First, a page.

PROBLEM: Meta-analysis of studies reporting R0 for COVID-19

Authors: Alexandra Freeman
Date added: 13th April 2020, 19:13:12

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The first studies initially reported estimates of R0 with lower values. Estimations subsequently increased and then again returned in the most recent estimates to the levels initially reported (Figure 1). A closer look reveals that the estimation method used played a role.

The two studies using stochastic methods to estimate R0, reported a range of 2.2–2.68 with an average of 2.44.1,9 The six studies using mathematical methods to estimate R0 produced a range from 1.5 to 6.49, with an average of 4.2.2,4–6,8,10 The three studies using statistical methods such as exponential growth estimated an R0ranging from 2.2 to 3.58, with an average of 2.67.3,7,11

Our review found the average R0 to be 3.28 and median to be 2.79, which exceed WHO estimates from 1.4 to 2.5. The studies using stochastic and statistical methods for deriving R0 provide estimates that are reasonably comparable. However, the studies using mathematical methods produce estimates that are, on average, higher. Some of the mathematically derived estimates fall within the range produced the statistical and stochastic estimates. It is important to further assess the reason for the higher R0 values estimated by some the mathematical studies. For example, modelling assumptions may have played a role. In more recent studies, R0 seems to have stabilized at around 2–3. R0 estimations produced at later stages can be expected to be more reliable, as they build upon more case data and include the effect of awareness and intervention. It is worthy to note that the WHO point estimates are consistently below all published estimates, although the higher end of the WHO range includes the lower end of the estimates reviewed here.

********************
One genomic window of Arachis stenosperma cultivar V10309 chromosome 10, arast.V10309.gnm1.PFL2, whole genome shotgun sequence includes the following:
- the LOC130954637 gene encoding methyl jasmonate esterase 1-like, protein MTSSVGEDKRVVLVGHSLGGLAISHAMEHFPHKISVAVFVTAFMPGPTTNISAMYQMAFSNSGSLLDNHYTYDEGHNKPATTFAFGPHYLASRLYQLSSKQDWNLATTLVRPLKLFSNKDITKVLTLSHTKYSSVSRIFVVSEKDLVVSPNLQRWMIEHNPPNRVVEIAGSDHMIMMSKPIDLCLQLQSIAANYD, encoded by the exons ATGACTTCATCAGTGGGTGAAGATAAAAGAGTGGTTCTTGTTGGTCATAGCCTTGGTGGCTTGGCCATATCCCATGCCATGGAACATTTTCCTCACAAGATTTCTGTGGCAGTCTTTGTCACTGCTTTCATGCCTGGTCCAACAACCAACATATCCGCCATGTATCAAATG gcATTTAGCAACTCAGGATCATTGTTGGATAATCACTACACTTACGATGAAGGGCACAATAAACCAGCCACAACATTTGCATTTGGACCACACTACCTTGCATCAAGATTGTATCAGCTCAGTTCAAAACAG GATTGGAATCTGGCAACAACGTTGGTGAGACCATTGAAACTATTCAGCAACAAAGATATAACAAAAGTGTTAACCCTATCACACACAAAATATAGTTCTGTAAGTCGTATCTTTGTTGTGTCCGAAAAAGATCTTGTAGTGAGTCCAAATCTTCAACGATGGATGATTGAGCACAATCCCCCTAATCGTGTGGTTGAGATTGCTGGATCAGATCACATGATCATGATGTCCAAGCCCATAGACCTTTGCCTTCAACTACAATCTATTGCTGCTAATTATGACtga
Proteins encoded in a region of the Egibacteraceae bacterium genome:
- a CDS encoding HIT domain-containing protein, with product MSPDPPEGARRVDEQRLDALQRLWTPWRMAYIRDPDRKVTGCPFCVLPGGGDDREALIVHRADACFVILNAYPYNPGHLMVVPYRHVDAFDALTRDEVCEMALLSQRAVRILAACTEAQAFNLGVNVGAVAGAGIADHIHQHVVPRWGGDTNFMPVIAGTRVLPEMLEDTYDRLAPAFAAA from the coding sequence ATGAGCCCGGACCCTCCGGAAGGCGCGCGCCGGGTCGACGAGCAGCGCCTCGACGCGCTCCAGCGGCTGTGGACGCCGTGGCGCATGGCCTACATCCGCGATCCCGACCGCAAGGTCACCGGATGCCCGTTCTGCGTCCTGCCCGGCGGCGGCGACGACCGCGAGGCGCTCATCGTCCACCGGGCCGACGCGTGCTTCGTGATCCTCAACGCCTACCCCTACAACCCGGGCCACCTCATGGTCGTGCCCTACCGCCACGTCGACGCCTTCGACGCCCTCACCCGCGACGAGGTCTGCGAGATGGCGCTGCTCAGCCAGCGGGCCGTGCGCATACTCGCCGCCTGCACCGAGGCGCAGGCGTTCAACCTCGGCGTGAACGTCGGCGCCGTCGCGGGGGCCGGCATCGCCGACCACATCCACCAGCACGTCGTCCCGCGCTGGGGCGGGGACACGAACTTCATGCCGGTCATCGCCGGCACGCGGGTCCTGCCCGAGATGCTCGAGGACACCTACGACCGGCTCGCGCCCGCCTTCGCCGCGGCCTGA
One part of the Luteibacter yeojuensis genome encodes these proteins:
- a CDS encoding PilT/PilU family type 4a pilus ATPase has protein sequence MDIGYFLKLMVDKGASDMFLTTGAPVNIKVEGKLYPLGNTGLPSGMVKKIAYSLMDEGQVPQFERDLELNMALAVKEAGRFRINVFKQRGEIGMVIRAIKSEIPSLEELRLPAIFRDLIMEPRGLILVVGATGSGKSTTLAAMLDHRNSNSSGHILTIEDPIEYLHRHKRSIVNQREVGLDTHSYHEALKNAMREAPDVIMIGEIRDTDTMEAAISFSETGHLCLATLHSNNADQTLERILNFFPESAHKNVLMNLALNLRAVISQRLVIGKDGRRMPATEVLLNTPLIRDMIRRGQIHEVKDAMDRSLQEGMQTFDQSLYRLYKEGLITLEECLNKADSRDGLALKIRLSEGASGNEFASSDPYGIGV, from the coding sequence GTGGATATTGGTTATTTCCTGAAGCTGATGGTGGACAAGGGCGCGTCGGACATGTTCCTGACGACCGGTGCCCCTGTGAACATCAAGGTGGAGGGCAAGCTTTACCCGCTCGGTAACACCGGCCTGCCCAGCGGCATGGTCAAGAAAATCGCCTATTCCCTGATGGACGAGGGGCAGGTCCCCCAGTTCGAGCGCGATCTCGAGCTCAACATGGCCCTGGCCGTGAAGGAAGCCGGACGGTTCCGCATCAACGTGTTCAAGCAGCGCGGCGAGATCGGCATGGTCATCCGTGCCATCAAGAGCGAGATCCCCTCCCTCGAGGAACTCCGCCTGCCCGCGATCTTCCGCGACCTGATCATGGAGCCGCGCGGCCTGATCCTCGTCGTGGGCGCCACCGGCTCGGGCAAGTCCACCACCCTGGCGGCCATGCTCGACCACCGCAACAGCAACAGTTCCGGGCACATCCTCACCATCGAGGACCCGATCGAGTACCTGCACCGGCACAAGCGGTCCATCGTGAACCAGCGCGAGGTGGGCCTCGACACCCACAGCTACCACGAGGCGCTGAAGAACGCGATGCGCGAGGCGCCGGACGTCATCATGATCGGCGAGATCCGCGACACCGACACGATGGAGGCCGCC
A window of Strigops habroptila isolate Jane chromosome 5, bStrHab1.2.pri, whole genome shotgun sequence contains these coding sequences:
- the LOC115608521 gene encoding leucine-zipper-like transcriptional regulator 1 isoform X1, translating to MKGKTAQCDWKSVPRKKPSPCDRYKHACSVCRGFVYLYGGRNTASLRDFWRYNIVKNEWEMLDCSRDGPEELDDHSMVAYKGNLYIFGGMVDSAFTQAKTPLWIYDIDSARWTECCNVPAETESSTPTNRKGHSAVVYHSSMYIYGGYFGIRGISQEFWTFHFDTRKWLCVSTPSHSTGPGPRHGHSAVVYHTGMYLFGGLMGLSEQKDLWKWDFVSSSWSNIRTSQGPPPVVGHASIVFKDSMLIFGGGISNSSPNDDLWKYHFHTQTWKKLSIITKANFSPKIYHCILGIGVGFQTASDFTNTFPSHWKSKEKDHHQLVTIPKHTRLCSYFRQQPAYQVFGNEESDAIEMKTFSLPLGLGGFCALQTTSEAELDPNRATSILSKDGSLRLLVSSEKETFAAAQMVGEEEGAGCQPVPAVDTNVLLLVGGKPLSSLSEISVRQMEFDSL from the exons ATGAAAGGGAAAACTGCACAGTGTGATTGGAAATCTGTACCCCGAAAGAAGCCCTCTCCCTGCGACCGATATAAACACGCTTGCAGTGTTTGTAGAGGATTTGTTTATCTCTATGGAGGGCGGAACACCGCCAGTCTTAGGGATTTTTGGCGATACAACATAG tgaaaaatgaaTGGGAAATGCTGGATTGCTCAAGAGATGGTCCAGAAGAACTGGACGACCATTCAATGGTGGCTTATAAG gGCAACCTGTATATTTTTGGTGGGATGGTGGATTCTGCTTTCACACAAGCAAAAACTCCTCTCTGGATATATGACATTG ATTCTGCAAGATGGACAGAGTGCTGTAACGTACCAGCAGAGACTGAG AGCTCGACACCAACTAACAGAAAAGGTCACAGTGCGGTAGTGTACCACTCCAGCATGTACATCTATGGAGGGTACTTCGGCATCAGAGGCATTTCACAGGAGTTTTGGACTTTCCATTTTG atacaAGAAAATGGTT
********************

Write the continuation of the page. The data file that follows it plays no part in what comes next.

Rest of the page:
R0 estimates for SARS have been reported to range between 2 and 5, which is within the range of the mean R0 for COVID-19 found in this review. Due to similarities of both pathogen and region of exposure, this is expected. On the other hand, despite the heightened public awareness and impressively strong interventional response, the COVID-19 is already more widespread than SARS, indicating it may be more transmissible.

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